ESA   Home
 Back to Press Kit
10 May 2012
CD-ROM is securely attached to Huygens
Credits: ESA

Technicians attach a CD-ROM to the Huygens probe
During the final phase of the integration activities, a CD-ROM with more than 100 000 electronic messages was mounted on the Huygens descent module. Huygens is currently on its way to Titan onboard NASA's Cassini spacecraft.

Saturn from Titan
Size hi-res: 2693 kb
Credits: ESA

Saturn, as seen from Titan, with Cassini just visible
After entering orbit around Saturn in July 2004, the Cassini spacecraft will release the Huygens Probe in November 2004 for entry and descent through Titan's atmosphere. After the Probe's mission is completed, the Saturn Orbiter will make many close flybys of Titan to continue the global exploration of the moon during the nominal 4 year mission. In this artist's view, Saturn and two other moons are seen through Titan's hazy atmosphere.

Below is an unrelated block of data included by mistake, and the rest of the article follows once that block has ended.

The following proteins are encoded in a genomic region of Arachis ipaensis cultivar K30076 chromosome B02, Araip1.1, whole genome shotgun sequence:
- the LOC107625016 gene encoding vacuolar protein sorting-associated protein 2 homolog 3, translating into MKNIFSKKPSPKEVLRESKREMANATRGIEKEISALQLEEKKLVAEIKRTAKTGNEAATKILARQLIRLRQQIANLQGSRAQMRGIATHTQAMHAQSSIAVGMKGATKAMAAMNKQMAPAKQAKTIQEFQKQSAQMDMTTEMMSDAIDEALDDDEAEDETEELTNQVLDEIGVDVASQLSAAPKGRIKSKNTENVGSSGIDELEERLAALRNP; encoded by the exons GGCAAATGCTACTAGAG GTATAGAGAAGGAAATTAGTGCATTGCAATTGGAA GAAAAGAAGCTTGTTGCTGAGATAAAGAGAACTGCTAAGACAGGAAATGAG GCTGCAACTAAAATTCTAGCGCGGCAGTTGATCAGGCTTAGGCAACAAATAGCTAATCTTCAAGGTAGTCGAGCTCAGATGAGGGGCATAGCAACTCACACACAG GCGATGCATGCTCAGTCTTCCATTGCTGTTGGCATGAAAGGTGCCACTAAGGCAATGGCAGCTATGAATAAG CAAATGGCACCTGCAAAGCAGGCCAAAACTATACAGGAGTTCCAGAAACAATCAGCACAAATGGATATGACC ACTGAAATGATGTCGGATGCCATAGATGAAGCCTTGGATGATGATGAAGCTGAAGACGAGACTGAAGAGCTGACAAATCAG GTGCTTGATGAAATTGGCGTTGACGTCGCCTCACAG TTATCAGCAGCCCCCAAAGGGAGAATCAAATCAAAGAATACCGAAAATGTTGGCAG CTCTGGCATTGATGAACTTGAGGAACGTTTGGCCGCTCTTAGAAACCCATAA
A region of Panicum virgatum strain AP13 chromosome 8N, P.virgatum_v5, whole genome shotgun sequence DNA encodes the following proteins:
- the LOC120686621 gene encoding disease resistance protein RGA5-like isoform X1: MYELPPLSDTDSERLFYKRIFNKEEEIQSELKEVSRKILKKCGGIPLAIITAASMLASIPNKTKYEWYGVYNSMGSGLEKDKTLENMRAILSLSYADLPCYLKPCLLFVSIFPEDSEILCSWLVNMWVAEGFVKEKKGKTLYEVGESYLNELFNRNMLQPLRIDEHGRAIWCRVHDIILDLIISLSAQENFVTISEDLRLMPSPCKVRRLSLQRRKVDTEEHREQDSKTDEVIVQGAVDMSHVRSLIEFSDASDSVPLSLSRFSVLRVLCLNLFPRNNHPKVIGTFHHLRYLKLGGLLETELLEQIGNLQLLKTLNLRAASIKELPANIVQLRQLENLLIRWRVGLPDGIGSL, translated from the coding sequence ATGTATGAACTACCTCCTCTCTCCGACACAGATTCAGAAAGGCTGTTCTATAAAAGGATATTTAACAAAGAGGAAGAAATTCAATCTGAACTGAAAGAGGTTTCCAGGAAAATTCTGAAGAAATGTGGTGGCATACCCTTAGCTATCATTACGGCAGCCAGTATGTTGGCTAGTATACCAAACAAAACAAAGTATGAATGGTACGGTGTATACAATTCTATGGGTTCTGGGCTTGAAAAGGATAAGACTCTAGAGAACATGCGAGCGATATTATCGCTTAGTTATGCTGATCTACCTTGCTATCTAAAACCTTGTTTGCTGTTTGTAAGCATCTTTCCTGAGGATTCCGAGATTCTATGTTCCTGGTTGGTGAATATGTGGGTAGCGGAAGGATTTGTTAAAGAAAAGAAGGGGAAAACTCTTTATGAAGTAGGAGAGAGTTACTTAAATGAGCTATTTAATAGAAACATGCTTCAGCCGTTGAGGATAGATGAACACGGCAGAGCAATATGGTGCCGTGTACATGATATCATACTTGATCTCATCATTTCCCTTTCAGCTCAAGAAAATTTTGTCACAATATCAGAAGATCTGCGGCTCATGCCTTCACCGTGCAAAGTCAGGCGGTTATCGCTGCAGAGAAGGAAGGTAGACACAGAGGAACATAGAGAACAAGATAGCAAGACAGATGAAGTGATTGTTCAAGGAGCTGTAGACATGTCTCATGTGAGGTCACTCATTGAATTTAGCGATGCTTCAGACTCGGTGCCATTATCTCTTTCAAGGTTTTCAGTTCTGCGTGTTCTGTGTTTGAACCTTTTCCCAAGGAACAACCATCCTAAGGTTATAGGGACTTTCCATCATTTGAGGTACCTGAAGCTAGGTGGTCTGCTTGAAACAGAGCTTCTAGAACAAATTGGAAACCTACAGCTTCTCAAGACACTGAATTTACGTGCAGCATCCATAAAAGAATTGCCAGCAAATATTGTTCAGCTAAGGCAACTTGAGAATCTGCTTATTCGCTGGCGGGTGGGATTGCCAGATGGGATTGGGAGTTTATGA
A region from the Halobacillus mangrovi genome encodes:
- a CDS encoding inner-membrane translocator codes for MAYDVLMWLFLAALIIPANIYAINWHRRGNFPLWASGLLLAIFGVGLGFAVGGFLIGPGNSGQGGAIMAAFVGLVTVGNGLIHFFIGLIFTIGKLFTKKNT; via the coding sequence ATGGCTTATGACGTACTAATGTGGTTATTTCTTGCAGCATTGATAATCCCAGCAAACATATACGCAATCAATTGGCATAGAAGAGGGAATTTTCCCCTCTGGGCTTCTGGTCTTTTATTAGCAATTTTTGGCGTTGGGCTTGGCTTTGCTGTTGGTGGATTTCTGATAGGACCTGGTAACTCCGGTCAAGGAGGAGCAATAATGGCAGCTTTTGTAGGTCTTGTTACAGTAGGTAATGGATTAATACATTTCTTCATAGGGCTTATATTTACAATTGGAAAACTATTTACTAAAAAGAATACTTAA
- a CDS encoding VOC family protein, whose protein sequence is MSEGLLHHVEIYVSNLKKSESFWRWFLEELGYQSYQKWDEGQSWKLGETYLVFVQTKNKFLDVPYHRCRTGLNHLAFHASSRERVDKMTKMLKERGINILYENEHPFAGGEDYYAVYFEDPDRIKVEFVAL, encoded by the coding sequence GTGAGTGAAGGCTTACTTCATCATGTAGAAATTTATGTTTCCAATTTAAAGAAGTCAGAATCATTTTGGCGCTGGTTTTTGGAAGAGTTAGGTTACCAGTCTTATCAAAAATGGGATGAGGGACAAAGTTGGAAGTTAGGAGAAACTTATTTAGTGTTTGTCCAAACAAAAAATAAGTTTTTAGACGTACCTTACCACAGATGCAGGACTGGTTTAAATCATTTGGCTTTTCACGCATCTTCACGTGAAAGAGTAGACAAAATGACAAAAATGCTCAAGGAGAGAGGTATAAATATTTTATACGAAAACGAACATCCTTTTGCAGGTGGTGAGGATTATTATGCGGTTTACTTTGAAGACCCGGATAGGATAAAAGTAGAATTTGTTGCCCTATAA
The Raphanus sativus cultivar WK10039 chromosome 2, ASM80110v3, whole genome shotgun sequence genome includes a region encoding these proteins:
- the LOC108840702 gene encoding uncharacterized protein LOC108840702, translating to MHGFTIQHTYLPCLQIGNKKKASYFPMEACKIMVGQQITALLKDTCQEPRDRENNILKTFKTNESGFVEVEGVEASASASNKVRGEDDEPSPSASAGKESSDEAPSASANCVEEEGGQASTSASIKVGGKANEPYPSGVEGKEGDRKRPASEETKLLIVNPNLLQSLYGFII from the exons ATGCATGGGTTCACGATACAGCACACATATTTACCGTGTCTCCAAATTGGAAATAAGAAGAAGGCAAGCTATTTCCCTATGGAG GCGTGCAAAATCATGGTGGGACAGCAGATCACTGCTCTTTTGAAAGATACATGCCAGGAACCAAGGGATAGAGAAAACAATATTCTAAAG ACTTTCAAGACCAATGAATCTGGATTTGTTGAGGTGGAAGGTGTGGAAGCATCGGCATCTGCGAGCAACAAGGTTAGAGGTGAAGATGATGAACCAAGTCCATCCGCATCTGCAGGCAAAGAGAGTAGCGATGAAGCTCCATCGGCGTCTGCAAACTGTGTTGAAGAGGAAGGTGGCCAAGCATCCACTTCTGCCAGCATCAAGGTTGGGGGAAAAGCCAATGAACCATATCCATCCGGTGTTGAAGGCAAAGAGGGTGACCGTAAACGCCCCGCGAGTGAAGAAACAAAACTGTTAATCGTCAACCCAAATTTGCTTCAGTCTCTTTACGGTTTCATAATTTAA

Hot shield
Credits: ESA

Landers need heat shields during reentry
The Huygens Probe will enter the upper layers of Titan's atmosphere at 22000 km/h, slowing to about 1400 km/h in less than 2 minutes, thanks to the friction of the Front Shield with the atmospheric gas. The temperature of the gas in the shock wave in front of the heat shield may reach 120000 °C, with the shield itself reaching 18000 °C.

Huygens Probe
Size hi-res: 375 KB
Credits: ESA

Huygens probe descending through Titan's atmosphere
Huygens will be the first spacecraft to land on a world in the outer Solar System. In January 2005, it will land on the surface of Titan, Saturn’s largest moon, and the only moon in the Solar System to possess a thick atmosphere. The Huygens data may offer clues about how life began on Earth. Huygens is currently in space, hitching a ride on NASA’s Cassini mission, which was launched by a Titan IVB/Centaur rocket on 15 October 1997. In an artist’s illustration, Huygens is here seen in the lower right corner while approaching the reddish/blue Titan moon below. Cassini is illustrated closer to Saturn.

   Copyright 2000 - 2012 © European Space Agency. All rights reserved.